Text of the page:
Sunday, May 31, 2009


Acts 2
5 Now there were devout Jews from every nation under heaven living in Jerusalem. 6And at this sound the crowd gathered and was bewildered, because each one heard them speaking in the native language of each. 7Amazed and astonished, they asked, ‘Are not all these who are speaking Galileans? 8And how is it that we hear, each of us, in our own native language? 9Parthians, Medes, Elamites, and residents of Mesopotamia, Judea and Cappadocia, Pontus and Asia, 10Phrygia and Pamphylia, Egypt and the parts of Libya belonging to Cyrene, and visitors from Rome, both Jews and proselytes, 11Cretans and Arabs—in our own languages we hear them speaking about God’s deeds of power.’ 12All were amazed and perplexed, saying to one another, ‘What does this mean?’

My brother went to business school and I bought a book. He pays Ivy League tuition and I bought the Ten-Day MBA for $16.95 plus shipping. He has classes and assignments and deadlines, and I can do my entire MBA on the back deck. He will have a degree conferred by some pretentious sounding school, and I have a certificate on page 397 where I can write my name and herewith be known to gain all the rights and privileges of the “university of self taught.”

Ivy League tuition or $16.95 plus shipping? So who is the smarter business person?

Turning to the first chapter, I’m already learning about the church. There under the general heading of “marketing,” I discovered something called “product life cycle” and thought of today. Understanding where you are in your product life cycle is critical to any marketing campaign, and so I’m prepared to give you a little MBA for free, which, by the way, makes you smarter than me or MBA boy.

The first stage in the life cycle of a product is called simply “the introduction” and is characterized by the question “what is it?” This is the realm of the early adapters, the gadget guys and geeks who have something first and spend much of their time showing off and explaining what it is. I may have been the only kid in 1973 living in a home with an answering machine, which makes Dad an early adapter. I could go on, but I don’t want to put him on the spot.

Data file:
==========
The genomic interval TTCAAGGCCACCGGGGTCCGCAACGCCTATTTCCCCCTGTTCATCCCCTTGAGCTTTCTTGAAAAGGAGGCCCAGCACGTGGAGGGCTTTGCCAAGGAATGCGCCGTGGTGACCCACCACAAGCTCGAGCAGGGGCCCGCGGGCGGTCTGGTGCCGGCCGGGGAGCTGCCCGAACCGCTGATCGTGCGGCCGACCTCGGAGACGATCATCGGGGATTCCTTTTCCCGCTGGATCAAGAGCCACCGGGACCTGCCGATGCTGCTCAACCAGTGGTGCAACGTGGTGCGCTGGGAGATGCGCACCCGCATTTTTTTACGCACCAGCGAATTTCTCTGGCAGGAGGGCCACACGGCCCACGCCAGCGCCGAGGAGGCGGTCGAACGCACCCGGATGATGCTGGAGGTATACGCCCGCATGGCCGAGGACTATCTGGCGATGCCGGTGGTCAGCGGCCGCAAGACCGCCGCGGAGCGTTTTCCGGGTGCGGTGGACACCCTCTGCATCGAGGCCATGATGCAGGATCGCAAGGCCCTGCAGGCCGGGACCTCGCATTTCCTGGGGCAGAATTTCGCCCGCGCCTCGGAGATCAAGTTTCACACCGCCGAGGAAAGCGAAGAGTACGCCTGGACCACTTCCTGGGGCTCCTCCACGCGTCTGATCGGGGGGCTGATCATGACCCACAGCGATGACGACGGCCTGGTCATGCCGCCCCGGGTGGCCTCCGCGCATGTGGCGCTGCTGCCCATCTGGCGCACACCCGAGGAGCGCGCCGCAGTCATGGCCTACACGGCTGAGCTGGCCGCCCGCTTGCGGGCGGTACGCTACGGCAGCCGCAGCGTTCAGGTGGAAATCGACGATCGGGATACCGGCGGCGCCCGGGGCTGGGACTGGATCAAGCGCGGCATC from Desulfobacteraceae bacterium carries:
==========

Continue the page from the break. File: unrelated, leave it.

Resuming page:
The next stage is growth and the question “where can I get it?” Satellite radio and VoIP are in this category, products that are increasingly familiar but new to some. New stage is “maturity,” asking the question “which one?’’ The product is very familiar, you now feel you need one, and it becomes a question of comparing features. If you are finally ready to ditch the Brownie Hawkeye and go digital, you are in this stage.

The last stage is called “decline.” Everyone who is going to get one has one, people are generally tired of the product, most manufacturers are out of business or soon will be. The ironic thing here is that if you are the last company making VCR’s or turntables, there is money to be made on the vinyl geek or the person who hasn’t managed to find a DVD version of “Flashdance.”

And so, on the anniversary of the birth of the church, where are we on the “product life cycle?”

On Tuesday we covered the first three hundred years or so of the history of the Christian church and I think my little group would concur that Pentecost to 325 was “the introduction.” The growth stage will come this week as we look at the spread of our religion into the corners of the known world and into the places of power. The maturity stage, surprisingly enough will come on week three, around the time of the Reformation, where people were confronted with variations on a mature tradition and the fragmentation of the Christian marketplace. So that would bring us to decline, the final stage, where the vacuum tube and the rotary phone made their last stand, and where the church looks anxiously into the future and tries to maintain a little dignity.